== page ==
It’s going to get emotional.
Graeme Park: 30 years on the decks, 20 years on the radio.
The story of DJ Graeme Park really mirrors the story of the evolution of dance music and club culture itself. Graeme found himself working in a Nottingham record shop called Selectadisc in the early 1980s, when the very first house records began to filter through from Chicago, Detroit and New York. When the shop’s owner opened a nightclub, it was only natural he should turn to Graeme to select the discs. Determined to showcase this new style of music, his reputation as a house pioneer soon brought him to the attention of Mike Pickering at the Haçienda in Manchester, who asked him to cover for him while he went on holiday in 1988. Simply put, there was no-one else in the country who could do the job. The Summer of Love followed, and Parky quickly became one of the biggest names on the emerging dance scene. Aside from his nine year residency at The Haç, he was one of the first British DJs to play places like Australia, South America, the USA, Asia and beyond as well as producing and remixing tracks for the dancefloor, including The Brand New Heavies, Inner City, Eric B & Rakim, New Order, Sophie Ellis-Bextor and more.
The Haçienda was a club without a purpose until house music filled its cathedral-sized dimensions. It undeniably defined Graeme as a DJ, but after more than three decades as a DJ, that can only be seen as one chapter in an on-going tale: ‘Yeah it was a very big chapter,’ says Graeme. ‘I guess the first was when I realised I could DJ and discovered house music from the US. The Haçienda was chapter 2, then chapter 3 was when it re-opened after closing for a couple of months in 1992. Chapter 4 was when it closed not long after I left and I played all around the world. I suppose Chapter 5 was the turn of the century and continuing my journey. Chapter 6 is where I am right now, with more variety to my gigs and music selection than ever before.’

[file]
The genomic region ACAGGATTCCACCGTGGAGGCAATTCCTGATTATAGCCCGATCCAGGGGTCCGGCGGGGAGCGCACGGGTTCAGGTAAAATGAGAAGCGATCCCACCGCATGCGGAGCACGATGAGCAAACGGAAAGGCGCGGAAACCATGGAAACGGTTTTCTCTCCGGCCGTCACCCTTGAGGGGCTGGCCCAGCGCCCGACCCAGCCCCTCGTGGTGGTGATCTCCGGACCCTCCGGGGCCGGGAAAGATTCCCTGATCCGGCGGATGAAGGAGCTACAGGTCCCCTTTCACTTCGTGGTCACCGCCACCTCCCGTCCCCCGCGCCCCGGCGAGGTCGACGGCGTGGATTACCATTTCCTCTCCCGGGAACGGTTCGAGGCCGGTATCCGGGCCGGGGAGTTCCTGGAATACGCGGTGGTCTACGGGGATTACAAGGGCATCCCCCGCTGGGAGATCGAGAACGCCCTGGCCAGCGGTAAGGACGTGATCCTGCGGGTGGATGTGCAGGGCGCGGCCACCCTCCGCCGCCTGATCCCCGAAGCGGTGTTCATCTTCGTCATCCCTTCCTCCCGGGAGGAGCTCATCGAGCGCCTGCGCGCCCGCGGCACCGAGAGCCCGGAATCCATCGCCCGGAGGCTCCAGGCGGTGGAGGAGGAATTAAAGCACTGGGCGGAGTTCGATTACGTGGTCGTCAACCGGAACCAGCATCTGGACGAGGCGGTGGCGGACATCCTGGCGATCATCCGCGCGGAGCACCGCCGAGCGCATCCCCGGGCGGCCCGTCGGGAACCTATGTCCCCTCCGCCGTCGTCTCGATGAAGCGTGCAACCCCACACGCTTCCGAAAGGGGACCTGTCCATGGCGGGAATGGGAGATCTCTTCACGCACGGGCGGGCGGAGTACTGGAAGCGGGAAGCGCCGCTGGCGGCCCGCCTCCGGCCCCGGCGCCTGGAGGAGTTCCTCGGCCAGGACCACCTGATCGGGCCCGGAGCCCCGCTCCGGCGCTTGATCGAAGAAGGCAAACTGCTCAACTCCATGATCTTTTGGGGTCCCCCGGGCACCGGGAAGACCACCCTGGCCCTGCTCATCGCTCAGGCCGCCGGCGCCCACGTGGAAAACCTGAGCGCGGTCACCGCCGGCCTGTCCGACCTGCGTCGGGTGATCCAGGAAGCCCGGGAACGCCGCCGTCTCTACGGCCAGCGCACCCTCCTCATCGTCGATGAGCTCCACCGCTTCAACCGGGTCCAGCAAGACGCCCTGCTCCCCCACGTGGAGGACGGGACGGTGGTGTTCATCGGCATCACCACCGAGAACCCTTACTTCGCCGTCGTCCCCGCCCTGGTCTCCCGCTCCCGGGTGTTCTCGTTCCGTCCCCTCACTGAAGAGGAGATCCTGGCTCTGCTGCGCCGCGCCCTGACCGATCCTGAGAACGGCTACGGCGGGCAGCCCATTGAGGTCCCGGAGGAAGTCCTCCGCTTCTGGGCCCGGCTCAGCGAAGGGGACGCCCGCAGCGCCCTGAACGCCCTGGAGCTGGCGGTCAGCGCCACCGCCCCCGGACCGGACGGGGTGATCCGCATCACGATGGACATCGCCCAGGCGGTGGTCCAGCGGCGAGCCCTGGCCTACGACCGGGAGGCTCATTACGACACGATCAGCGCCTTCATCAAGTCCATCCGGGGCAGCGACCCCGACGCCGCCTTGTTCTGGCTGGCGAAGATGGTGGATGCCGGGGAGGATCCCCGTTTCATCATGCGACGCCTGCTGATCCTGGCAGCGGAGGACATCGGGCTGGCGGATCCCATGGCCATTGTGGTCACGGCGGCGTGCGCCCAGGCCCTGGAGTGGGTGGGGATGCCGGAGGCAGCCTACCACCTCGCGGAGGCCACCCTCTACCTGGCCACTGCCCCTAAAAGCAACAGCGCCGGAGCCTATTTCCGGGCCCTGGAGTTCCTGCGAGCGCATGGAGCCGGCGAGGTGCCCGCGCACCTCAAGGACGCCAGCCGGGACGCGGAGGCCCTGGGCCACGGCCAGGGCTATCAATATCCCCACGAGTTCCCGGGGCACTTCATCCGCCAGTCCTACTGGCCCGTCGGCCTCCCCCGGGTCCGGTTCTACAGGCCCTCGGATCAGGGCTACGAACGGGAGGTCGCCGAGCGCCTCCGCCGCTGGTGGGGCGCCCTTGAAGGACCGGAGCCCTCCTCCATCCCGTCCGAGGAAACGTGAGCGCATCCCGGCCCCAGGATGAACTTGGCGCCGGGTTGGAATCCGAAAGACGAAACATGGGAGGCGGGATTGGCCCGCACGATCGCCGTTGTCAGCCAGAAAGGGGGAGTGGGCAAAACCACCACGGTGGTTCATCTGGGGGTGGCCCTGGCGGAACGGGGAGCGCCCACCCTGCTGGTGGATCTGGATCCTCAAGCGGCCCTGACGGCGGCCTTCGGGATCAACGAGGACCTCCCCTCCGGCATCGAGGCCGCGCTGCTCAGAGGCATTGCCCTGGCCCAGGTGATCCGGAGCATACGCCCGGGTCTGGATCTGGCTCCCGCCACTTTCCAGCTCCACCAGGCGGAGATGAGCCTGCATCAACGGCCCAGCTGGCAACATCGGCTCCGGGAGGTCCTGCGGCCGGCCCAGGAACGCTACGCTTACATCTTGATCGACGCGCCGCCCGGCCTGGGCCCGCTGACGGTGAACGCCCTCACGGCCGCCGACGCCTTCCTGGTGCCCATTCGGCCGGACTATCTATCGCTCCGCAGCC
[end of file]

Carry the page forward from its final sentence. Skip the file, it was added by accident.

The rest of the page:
As far as Graeme’s concerned, things are as fab as ever. But where is dance music and club culture headed? Well, who better to ask directions than the man who wrote the disco A-Z? ‘I started doing it purely by accident,’ he details. ‘And then realised I was actually pretty good at it. But I never thought I’d end up doing it for over 30 years. And I see no need to stop at the moment. I still love playing fantastic tunes in a variety of different clubs all over the place and people still want me to do it too.’
And where we are now is a very interesting place to be with regular gigs around the UK, Europe and beyond playing a selection of classic house cuts as well as new and current tunes to audiences made up of die-hard regulars and new clubbers too. There’s also a variety of occasional productions, remixes and collaborations under various guises with people such as legendary Ten City vocalist Byron Stingily, Juan Kidd and his ongoing Yellow & Black project. Although keen not to be bracketed as purely a ‘classics’ DJ, Graeme regularly delves into the thousands upon thousands of tunes he has collected on vinyl over the years: “House music has made people channel their tastes, so I went back to my roots and pulled out some forgotten classics,” he grins, still in love with process of mining those rich seams of vinyl. “I love seeing a crowd go wild to a tune they haven’t heard for years or playing something really obscure from 20 years ago that people think is new.”